EEOC Appeals Retiree Health Benefit Exemption Ruling

March 1, 2007 ( - Lawyers for the U.S. Equal Employment Opportunity Commission (EEOC) argued to a panel of federal appellate judges that employers should be allowed to cut off retiree health benefits without violating federal age discrimination employment laws.

The 3 rd  U.S. Circuit Court of Appeals panel in Philadelphia is considering an appeal of a ruling by U.S. District Judge Anita Brody of the U.S. District Court for the Eastern District of Philadelphia by AARP allowing the EEOC to issue an age-bias law exemption for retiree health benefits, according to an Associated Press news report.

Brody first ruled in AARP’s favor, denying EEOC the authority to issue the exemption (See Federal Judge Tosses EEOC Retiree Health Benefit Exemption ) but, in September 2005, she reversed her opinion. However, she ordered, that the effect of the ruling be delayed until the AARP had a chance to appeal to the 3 rd Circuit.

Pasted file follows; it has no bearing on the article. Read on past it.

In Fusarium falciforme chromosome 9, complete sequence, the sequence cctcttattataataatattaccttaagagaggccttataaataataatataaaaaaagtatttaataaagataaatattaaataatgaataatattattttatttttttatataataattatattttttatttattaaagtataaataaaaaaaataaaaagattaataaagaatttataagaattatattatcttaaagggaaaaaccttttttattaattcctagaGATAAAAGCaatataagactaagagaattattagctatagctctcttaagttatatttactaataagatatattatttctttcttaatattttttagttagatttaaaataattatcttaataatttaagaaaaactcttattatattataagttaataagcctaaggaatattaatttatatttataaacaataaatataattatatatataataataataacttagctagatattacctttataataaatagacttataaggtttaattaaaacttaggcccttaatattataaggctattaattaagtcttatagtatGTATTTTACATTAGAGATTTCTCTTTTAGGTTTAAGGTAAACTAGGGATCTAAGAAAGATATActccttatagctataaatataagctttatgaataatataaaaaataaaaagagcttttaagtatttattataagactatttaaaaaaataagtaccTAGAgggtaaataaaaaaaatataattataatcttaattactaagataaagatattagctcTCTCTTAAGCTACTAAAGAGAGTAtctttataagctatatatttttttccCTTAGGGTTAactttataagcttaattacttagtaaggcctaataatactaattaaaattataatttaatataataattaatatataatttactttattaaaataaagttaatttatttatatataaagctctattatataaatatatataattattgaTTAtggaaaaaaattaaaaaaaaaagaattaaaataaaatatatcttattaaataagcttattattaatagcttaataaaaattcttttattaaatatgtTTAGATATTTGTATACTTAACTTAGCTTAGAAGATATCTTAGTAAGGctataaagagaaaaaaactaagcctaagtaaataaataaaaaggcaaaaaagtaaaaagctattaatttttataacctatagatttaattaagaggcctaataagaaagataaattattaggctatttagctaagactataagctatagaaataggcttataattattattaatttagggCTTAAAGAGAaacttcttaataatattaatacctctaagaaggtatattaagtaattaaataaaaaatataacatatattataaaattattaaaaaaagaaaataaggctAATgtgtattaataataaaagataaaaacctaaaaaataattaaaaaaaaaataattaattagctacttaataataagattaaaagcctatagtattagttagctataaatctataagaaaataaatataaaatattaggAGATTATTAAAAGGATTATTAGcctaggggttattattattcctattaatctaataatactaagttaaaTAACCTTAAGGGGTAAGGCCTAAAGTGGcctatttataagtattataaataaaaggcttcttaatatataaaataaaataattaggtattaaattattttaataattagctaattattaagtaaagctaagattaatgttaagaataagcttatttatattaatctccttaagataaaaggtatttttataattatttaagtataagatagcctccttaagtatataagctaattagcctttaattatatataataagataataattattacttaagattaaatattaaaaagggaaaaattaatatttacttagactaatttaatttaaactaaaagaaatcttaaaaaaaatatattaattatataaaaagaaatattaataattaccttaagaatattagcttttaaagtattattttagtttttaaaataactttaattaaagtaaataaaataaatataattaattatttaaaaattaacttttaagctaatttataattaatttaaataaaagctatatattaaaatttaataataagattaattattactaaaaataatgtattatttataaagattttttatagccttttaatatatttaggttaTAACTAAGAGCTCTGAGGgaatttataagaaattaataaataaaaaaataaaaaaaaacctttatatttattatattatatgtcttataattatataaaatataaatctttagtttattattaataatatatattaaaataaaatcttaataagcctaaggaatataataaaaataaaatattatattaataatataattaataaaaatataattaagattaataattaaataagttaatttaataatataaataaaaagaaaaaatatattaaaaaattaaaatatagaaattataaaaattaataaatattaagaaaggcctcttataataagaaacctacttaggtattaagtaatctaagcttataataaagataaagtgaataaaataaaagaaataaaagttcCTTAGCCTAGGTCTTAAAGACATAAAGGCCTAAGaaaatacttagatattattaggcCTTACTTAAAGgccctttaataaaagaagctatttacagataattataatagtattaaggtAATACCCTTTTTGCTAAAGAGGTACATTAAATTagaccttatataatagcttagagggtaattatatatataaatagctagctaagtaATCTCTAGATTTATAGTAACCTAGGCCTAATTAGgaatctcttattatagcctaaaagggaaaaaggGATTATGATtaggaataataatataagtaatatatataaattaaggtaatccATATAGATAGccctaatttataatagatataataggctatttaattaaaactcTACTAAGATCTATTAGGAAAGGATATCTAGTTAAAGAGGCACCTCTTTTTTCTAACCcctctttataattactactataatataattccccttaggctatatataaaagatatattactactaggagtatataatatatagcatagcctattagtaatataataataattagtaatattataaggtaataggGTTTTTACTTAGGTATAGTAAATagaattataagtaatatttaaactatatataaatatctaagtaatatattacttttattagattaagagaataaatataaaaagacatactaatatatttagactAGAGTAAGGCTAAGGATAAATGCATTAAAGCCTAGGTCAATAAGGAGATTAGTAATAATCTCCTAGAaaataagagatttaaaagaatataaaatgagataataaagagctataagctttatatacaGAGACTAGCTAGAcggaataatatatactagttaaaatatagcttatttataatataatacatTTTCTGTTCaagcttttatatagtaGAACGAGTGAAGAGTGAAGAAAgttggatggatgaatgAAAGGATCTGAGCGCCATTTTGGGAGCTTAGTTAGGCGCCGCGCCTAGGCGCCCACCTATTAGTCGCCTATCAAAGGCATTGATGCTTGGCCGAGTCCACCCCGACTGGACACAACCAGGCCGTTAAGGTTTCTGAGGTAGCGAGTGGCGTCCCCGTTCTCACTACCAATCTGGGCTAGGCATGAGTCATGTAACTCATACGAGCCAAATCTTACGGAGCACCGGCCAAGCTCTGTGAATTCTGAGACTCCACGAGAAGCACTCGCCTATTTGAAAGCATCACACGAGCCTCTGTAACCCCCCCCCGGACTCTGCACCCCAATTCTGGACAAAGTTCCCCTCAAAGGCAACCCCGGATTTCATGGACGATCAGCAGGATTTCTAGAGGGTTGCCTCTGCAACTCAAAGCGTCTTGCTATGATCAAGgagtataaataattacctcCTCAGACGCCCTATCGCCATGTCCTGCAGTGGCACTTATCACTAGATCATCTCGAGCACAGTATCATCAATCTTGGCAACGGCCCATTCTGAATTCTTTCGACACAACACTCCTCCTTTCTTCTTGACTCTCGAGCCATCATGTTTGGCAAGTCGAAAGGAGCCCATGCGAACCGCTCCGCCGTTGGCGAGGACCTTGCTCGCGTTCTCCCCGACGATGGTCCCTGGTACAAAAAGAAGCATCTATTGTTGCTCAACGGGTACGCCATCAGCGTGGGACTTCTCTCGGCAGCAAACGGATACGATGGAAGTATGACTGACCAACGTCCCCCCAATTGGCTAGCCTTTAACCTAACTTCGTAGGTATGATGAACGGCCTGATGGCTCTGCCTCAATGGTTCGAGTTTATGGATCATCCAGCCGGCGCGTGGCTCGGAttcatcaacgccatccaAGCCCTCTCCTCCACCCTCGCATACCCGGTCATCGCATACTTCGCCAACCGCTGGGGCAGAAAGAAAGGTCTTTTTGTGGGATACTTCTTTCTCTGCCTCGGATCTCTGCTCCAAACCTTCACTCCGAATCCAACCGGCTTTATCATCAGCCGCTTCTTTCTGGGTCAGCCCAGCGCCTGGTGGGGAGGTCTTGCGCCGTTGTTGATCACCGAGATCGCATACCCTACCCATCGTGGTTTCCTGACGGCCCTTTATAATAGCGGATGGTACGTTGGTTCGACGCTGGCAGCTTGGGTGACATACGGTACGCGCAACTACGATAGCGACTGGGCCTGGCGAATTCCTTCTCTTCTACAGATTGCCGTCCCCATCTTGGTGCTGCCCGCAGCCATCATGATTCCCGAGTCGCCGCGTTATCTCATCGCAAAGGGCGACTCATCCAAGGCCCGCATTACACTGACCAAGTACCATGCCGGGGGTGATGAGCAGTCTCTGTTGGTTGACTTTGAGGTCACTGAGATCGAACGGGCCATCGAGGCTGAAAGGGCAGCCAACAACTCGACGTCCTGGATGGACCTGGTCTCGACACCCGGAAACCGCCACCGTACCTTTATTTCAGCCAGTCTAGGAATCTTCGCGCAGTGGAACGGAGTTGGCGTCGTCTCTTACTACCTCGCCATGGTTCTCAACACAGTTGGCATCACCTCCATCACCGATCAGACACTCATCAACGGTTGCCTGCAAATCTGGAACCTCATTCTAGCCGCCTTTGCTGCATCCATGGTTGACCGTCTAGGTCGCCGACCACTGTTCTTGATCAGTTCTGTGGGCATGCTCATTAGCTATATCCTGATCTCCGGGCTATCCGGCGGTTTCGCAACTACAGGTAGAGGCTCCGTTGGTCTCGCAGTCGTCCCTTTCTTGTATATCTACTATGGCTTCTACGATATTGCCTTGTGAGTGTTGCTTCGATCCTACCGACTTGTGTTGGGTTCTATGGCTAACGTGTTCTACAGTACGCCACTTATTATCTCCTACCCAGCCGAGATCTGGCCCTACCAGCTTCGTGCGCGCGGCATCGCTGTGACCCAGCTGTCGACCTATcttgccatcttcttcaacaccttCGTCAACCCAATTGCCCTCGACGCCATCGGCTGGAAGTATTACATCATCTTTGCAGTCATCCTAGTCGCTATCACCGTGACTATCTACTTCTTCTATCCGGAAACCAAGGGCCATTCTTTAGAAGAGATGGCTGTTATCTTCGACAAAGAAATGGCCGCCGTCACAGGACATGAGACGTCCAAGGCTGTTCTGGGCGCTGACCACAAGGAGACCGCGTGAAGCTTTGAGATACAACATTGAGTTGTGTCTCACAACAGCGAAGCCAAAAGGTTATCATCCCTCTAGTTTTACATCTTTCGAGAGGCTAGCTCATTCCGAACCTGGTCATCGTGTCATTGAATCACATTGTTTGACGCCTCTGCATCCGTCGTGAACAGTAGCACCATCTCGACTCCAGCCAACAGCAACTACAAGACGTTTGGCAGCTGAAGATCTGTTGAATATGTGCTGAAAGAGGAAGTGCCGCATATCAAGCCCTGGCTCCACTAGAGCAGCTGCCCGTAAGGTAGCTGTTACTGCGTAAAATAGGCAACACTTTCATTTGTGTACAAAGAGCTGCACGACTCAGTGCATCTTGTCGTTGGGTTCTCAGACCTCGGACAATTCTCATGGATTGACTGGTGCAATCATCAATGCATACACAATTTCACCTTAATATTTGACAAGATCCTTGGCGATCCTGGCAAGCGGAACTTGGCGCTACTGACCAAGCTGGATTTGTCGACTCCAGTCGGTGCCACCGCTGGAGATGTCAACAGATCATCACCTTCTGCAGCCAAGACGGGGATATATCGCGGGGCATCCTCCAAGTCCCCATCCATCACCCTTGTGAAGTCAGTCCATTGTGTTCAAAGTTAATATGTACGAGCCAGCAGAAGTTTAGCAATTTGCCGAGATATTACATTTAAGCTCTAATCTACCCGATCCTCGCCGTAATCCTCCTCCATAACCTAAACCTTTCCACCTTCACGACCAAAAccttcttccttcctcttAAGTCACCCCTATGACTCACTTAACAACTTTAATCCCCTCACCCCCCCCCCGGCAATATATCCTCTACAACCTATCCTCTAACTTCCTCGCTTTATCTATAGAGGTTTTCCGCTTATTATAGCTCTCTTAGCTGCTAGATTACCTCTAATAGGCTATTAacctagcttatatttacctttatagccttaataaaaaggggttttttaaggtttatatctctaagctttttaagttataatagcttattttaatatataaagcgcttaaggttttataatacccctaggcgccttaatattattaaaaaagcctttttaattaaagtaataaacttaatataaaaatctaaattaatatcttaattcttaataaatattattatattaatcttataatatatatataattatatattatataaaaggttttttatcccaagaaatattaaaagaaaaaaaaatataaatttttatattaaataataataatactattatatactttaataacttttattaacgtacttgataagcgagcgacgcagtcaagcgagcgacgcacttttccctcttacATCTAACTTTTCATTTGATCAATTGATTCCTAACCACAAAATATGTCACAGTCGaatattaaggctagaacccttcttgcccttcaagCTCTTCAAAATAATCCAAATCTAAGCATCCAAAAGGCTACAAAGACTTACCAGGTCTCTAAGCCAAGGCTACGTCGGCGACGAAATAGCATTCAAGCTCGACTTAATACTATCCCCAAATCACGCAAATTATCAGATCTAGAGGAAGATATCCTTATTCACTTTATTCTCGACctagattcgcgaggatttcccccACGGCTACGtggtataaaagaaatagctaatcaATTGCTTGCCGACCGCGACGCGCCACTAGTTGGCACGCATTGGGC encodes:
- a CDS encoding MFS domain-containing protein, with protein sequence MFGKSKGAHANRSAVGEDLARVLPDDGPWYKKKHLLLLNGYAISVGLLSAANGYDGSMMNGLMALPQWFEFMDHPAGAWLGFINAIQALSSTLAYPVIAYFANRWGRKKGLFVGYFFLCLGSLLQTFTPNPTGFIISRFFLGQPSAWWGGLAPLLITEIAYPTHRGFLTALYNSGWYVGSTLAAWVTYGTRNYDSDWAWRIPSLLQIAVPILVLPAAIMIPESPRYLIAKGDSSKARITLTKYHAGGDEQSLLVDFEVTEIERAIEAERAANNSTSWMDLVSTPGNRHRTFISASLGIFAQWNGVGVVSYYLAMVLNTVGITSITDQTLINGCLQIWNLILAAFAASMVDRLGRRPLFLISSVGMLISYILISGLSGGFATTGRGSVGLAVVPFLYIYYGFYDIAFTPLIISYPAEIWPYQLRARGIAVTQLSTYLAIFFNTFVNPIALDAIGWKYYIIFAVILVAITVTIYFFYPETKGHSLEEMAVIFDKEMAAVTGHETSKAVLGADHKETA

Employers, who argued that it was in the public interest to allow the retiree health cutoff for those age 65 and older who are eligible for Medicare, applauded Brody’s decision to go the other way (See  Employers Cheery Over Latest in ‘Erie County’ Retiree Benefits Controversy ). Businesses say the over-65 exemption to age-bias laws is necessary to stop the decline in employer-provided retiree health-care benefits.

An advocacy group for people 50 and older, the AARP says existing law allows businesses to offer cheaper Medicare supplements rather than full coverage to older retirees. “Employers get a free pass on Medicare,” AARP attorney Christopher Mackaronis told the appellate judges.

AARP claimed employers who only provided benefits for those not old enough to qualify for Medicare violated the age employment discrimination bars.